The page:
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Before Facebook and e-mail, there was a man with a glass eye

August 15, 2010|By LLOYD "PETE" WATERS

"Pony" Gay was an old man who lived on the back road of Dargan in a small trailer no bigger than a modern-day truck. He often would walk up the road and take a path through the woods to my grandmother's house, where he would stop for a visit. My grandmother Gen would offer him a cup of coffee and a slice of pie or cake.

As a young boy, I was not very fond of Pony Gay.

While he was having his coffee and dessert, I usually would hang out for a piece of homemade pie or cake myself.

Pony then would very carefully and gradually remove his glass eye and lay it on the table near my pie plate.

The first time he did it, it nearly scared me to death. I didn't even know he had a glass eye.

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He would chuckle and laugh as he sipped his coffee and watched me as I scooted from the table.

Pony performed his trick pretty regularly when he stopped to visit. Then one day, I'd had enough.

As he put his glass eye on the table, I slowly and deliberately removed it, put it in my marble sack and replaced it with my favorite "cat's eye" marble.

To his great chagrin, he immediately noticed the difference when he picked up the cat's eye marble and begin complaining to my grandmother, who made me give his glass eye back and scolded me for my little prank.

It was the last time Pony Gay ever removed his glass eye at my grandmother's house.

Growing up in those days was something very special to me.

It seemed like our technical advances back then were a little slower and life was much simpler and filled with many personal encounters, such as the man with the glass eye.

Socializing with neighbors and visits to each other's homes were things you did every day.

No shortcuts with cell phones, text messages, MySpace or Twitter to occupy your time. No Facebook accounts or e-mail addresses to remember. Just simple visits.

I still appreciate the many lessons of life that were provided to me during that time. I've been blessed to live in such a great era.

The neighborhood always was filled with various activities.

On a late-night weekend, some would gather for a simple card game and dine on homemade chicken soup.

Families also would traverse to each other's houses for the old-time butcherings in the wintertime.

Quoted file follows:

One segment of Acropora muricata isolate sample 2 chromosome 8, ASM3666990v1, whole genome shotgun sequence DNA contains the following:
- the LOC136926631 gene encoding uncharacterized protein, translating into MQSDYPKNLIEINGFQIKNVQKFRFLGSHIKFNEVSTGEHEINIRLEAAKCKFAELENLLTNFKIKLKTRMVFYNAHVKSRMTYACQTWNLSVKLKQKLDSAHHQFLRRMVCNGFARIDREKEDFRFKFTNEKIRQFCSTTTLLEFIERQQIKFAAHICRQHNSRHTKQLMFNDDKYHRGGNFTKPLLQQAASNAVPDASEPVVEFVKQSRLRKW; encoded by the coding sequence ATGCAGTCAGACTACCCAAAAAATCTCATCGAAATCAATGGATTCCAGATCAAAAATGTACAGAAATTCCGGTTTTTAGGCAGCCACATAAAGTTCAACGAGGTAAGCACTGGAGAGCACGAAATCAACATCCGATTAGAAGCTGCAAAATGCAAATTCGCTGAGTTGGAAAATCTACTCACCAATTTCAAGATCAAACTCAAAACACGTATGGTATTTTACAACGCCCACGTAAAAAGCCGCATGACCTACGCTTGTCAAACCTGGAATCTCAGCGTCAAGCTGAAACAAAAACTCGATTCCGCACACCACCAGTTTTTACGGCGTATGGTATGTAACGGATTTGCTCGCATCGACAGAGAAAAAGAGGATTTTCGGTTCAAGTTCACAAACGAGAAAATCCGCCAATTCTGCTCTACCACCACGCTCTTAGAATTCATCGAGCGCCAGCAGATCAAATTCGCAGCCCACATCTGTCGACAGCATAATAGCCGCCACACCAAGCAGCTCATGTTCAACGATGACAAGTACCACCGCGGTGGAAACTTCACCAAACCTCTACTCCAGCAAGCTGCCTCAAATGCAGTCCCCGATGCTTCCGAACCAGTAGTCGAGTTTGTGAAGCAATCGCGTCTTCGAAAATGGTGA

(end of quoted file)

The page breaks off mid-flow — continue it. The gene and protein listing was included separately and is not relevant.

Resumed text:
People seemed like they always had a concern for the sick or those who needed help.

When one of the neighbors died, the deceased would be laid out in the finest threads in their home living room for three days and nights while awaiting burial in the local cemetery.

The entire Dargan community would bring foodstuffs to the deceased's house and visit with the close relatives while offering their condolences and sympathy.

It was a special custom of supporting each other during a very sad and difficult time.

When school was out for the summer, all of the kids back in the day would go to the school ground and would play ball until dark and we were all exhausted.

No video games, just a good old ball game filled with a lot of physical activity to occupy our youth.

Today, I rarely see anyone on that same Dargan school ground. Kids are occupied in other ways.

I can see a lot of benefits to our technical advances, but many of those other important lessons of a bygone society have all but disappeared.

The world, for sure, is a different place. Even Dargan has a Facebook account. Can you believe it?

We will most likely survive and benefit from most of these achievements. It's called progress, right?

But for me, I am already beginning to miss those days when people had time to enjoy the simple company of each other.

Lloyd "Pete" Waters is a Sharpsburg resident who writes for The Herald-Mail

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